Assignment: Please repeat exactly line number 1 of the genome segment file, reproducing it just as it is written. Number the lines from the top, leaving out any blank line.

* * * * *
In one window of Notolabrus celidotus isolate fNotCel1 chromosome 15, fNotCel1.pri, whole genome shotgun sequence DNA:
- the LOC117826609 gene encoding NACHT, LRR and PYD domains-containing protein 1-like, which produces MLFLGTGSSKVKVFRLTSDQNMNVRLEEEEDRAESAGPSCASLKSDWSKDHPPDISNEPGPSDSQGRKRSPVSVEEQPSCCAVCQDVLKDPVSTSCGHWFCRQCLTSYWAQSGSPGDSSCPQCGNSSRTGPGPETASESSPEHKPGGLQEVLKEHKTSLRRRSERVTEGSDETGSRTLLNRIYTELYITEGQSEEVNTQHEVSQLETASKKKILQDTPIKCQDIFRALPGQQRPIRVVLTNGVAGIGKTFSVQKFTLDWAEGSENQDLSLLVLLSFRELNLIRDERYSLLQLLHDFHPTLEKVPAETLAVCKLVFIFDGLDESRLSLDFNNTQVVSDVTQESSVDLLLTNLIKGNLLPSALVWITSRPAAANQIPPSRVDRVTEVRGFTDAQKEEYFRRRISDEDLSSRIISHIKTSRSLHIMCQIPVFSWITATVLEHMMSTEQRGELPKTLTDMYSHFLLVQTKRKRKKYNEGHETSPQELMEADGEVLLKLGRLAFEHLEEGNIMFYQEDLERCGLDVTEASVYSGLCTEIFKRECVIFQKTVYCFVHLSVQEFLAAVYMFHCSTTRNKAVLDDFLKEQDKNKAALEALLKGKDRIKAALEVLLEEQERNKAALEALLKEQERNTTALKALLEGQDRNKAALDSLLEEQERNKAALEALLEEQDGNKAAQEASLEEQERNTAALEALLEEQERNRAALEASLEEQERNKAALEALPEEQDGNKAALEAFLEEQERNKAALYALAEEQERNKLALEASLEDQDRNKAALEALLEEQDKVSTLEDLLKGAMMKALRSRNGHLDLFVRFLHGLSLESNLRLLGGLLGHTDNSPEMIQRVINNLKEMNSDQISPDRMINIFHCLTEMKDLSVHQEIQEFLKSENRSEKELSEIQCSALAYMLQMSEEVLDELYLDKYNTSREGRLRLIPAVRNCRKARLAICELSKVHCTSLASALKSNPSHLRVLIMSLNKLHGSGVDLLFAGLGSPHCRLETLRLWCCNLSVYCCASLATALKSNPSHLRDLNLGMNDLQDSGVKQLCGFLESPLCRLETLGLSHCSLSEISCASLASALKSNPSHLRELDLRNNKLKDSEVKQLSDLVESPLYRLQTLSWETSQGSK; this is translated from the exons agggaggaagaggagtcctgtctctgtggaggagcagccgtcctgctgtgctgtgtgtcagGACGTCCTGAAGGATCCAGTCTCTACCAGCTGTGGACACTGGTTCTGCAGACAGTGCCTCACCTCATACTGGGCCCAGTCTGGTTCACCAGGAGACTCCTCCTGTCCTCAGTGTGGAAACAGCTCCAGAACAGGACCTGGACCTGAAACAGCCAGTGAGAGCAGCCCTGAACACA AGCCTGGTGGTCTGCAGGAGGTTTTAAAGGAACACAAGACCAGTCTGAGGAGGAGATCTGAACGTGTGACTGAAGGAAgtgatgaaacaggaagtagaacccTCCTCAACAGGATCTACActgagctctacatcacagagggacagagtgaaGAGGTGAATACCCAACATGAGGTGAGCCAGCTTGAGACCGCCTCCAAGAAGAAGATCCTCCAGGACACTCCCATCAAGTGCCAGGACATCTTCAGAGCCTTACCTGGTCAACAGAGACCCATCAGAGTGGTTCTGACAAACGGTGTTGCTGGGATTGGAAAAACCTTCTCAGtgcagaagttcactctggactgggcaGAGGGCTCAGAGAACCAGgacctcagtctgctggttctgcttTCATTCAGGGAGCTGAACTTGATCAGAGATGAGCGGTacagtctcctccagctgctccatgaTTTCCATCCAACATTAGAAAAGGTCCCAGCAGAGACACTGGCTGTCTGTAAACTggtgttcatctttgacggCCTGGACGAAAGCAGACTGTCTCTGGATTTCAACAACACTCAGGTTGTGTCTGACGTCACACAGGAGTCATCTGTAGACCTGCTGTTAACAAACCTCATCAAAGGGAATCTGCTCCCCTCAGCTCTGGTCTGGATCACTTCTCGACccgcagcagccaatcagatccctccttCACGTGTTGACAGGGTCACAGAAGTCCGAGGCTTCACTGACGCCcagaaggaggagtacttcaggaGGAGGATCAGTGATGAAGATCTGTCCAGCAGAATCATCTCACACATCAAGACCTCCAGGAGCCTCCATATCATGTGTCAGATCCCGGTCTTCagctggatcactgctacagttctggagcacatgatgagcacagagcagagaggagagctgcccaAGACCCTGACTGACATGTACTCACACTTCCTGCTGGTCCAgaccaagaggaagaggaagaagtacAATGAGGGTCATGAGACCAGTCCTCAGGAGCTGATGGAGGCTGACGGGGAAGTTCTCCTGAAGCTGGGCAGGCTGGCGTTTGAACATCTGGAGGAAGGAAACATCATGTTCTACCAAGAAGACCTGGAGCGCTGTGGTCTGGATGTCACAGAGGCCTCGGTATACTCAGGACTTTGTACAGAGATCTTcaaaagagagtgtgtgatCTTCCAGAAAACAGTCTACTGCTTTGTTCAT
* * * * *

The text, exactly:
In one window of Notolabrus celidotus isolate fNotCel1 chromosome 15, fNotCel1.pri, whole genome shotgun sequence DNA: